New York Attorney General Letitia James vowed to fight the Trump Administration’s unprecedented action to revoke California’s waiver to establish vehicle emissions standards for greenhouse gas emissions and standards to require manufacturers to sell zero emissions vehicles.
These standards are vital to curbing emissions, and addressing air quality issues and the climate crisis.
“The Trump Administration’s attempt to weaken the Clean Air Act will cause lasting damage to the economy, environment, and health of the American people,” said Attorney General James.
“My office will continue to take legal action to allow states to set stronger emissions standards to help reduce carbon pollution, improve air quality, and lower driver transportation costs.”
Under the federal Clean Air Act, California may set its own vehicle emissions standards that are at least as protective as the federal government’s standards.
California retains this authority in order to address the extraordinary and compelling air pollution issues affecting the state.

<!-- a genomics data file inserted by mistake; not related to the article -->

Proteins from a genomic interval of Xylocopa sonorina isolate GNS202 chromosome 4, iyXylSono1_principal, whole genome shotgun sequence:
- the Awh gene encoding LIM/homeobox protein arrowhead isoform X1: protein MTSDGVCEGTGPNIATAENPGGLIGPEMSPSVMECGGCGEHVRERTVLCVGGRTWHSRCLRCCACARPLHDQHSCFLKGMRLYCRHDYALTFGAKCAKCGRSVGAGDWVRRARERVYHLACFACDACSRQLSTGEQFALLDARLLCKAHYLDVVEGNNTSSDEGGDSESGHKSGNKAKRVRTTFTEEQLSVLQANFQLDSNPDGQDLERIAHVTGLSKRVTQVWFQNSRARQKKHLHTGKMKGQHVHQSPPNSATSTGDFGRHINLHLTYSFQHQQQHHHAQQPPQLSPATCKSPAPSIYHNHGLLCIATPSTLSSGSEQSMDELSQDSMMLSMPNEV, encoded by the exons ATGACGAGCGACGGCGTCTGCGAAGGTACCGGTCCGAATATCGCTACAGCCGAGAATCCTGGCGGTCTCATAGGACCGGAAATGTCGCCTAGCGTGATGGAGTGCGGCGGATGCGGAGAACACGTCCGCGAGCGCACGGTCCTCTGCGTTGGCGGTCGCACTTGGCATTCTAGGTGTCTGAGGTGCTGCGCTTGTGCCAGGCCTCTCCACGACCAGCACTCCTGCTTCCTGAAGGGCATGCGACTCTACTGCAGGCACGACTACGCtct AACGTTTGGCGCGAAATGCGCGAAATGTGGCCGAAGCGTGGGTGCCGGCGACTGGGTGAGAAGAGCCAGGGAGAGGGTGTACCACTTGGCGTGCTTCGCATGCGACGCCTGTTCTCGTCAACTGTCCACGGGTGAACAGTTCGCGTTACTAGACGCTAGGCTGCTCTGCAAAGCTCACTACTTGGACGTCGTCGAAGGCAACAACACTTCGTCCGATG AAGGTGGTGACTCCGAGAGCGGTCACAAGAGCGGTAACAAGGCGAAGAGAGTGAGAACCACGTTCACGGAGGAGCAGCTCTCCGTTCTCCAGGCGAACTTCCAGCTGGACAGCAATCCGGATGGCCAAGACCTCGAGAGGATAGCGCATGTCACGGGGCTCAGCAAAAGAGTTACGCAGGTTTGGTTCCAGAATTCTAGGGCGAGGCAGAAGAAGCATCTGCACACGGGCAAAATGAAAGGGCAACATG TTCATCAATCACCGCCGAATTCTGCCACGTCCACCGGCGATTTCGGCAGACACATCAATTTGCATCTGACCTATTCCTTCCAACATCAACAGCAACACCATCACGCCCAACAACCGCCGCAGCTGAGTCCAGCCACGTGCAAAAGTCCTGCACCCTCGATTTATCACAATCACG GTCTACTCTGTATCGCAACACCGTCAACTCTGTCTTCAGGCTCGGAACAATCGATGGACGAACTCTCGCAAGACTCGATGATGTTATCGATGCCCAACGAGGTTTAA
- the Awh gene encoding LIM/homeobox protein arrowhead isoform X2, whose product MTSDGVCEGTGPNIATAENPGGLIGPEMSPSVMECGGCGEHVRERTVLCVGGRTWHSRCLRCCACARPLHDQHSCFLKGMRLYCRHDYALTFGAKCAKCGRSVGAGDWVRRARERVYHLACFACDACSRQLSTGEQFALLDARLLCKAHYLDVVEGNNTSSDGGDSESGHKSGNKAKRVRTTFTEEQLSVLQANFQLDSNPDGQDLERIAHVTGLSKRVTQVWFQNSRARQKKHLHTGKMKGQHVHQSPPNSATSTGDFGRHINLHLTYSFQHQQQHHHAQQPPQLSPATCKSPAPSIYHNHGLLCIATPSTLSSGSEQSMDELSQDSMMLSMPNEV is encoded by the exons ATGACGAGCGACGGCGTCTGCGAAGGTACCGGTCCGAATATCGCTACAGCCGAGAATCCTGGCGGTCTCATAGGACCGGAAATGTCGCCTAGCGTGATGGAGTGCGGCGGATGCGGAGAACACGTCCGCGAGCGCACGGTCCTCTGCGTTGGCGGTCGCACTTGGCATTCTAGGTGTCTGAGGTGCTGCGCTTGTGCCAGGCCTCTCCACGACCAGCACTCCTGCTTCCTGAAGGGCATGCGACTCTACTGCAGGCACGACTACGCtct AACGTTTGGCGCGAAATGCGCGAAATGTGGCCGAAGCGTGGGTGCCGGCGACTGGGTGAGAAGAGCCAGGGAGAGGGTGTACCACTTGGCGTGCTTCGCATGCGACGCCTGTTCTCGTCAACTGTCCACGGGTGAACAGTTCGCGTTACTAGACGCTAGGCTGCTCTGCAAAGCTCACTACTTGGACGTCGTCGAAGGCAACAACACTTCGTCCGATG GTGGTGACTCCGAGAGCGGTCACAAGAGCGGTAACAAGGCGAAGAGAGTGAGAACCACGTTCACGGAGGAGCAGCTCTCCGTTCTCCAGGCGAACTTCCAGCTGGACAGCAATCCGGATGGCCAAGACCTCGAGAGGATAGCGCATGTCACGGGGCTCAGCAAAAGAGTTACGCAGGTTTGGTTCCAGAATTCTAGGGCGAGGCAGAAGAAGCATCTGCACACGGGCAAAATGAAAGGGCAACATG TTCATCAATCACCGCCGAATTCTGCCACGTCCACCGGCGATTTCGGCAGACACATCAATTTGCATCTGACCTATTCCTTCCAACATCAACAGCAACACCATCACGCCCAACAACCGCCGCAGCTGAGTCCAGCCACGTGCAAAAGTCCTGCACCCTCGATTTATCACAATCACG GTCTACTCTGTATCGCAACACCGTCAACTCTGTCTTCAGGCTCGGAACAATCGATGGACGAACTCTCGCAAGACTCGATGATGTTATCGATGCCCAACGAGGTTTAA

Other states may also choose to adopt these standards.
As part of the process, California is required to obtain a waiver from the U.S. Environmental Protection Agency (EPA).
Over the past 50 years, the EPA has granted 100 waivers for California standards.
Thanks to those standards, the state has reduced emissions by hundreds of thousands of tons annually, encouraged the development of emission controls technologies, and contributed to stronger federal standards.
In January 2012 California adopted its comprehensive Advanced Clean Car Program for model years 2017 through 2025.
The program combines the control of smog-causing pollutants and greenhouse gas emissions into a single coordinated package of standards.
The rules save drivers money at the pump, reduce oil consumption, reduce air pollution, and curb greenhouse gases.
In 2013, EPA granted California a waiver for the Advanced Clean Car Program.
Thirteen other states and the District of Columbia follow at least a portion of the Advanced Clean Car Program.
When accounting for emissions savings from other states that follow California’s standards, these emission reductions nearly triple.
Today, the EPA and the National Highway Traffic Safety Administration (NHTSA) announced their plan to revoke California’s authority for its greenhouse gas and zero emission vehicle standards, using a tired and unsuccessful argument that the waiver is preempted by the Energy Policy and Conservation Act.
This argument has been rejected by Congress, the courts, and by the EPA itself.
EPA’s revocation arguments under the Clean Air Act fare no better, departing, as they do, from the purpose, structure, and plain text of the Act. ■